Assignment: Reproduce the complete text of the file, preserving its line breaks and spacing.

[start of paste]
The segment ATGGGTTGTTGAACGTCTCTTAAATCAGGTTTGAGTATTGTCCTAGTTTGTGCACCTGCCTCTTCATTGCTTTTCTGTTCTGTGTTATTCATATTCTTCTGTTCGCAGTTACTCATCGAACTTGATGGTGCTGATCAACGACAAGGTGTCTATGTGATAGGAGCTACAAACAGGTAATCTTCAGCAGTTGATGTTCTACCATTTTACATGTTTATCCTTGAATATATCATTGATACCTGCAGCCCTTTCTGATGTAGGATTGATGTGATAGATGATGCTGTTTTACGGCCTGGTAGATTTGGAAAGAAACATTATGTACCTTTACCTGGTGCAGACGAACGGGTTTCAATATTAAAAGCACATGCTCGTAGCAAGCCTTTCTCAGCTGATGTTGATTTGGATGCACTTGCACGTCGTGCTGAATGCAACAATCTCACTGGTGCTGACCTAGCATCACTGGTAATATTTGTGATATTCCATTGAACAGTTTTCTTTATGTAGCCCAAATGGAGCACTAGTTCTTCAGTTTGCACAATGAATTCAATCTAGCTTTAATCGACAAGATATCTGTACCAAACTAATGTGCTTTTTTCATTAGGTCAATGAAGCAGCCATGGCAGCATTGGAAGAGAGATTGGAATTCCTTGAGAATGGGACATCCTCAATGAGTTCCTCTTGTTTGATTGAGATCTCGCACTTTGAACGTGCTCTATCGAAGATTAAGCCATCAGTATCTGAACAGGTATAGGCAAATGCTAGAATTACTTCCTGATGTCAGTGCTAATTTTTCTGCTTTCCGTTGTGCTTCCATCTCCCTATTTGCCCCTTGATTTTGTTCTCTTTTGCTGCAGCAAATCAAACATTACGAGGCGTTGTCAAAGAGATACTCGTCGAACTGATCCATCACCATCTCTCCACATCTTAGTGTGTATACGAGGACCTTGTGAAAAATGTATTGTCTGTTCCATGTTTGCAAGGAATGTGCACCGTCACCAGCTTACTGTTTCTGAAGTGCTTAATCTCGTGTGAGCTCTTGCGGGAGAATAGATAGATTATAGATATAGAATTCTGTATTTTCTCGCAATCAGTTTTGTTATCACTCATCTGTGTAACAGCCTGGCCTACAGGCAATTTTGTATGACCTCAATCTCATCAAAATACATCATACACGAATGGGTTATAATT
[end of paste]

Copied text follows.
The segment ATGGGTTGTTGAACGTCTCTTAAATCAGGTTTGAGTATTGTCCTAGTTTGTGCACCTGCCTCTTCATTGCTTTTCTGTTCTGTGTTATTCATATTCTTCTGTTCGCAGTTACTCATCGAACTTGATGGTGCTGATCAACGACAAGGTGTCTATGTGATAGGAGCTACAAACAGGTAATCTTCAGCAGTTGATGTTCTACCATTTTACATGTTTATCCTTGAATATATCATTGATACCTGCAGCCCTTTCTGATGTAGGATTGATGTGATAGATGATGCTGTTTTACGGCCTGGTAGATTTGGAAAGAAACATTATGTACCTTTACCTGGTGCAGACGAACGGGTTTCAATATTAAAAGCACATGCTCGTAGCAAGCCTTTCTCAGCTGATGTTGATTTGGATGCACTTGCACGTCGTGCTGAATGCAACAATCTCACTGGTGCTGACCTAGCATCACTGGTAATATTTGTGATATTCCATTGAACAGTTTTCTTTATGTAGCCCAAATGGAGCACTAGTTCTTCAGTTTGCACAATGAATTCAATCTAGCTTTAATCGACAAGATATCTGTACCAAACTAATGTGCTTTTTTCATTAGGTCAATGAAGCAGCCATGGCAGCATTGGAAGAGAGATTGGAATTCCTTGAGAATGGGACATCCTCAATGAGTTCCTCTTGTTTGATTGAGATCTCGCACTTTGAACGTGCTCTATCGAAGATTAAGCCATCAGTATCTGAACAGGTATAGGCAAATGCTAGAATTACTTCCTGATGTCAGTGCTAATTTTTCTGCTTTCCGTTGTGCTTCCATCTCCCTATTTGCCCCTTGATTTTGTTCTCTTTTGCTGCAGCAAATCAAACATTACGAGGCGTTGTCAAAGAGATACTCGTCGAACTGATCCATCACCATCTCTCCACATCTTAGTGTGTATACGAGGACCTTGTGAAAAATGTATTGTCTGTTCCATGTTTGCAAGGAATGTGCACCGTCACCAGCTTACTGTTTCTGAAGTGCTTAATCTCGTGTGAGCTCTTGCGGGAGAATAGATAGATTATAGATATAGAATTCTGTATTTTCTCGCAATCAGTTTTGTTATCACTCATCTGTGTAACAGCCTGGCCTACAGGCAATTTTGTATGACCTCAATCTCATCAAAATACATCATACACGAATGGGTTATAATT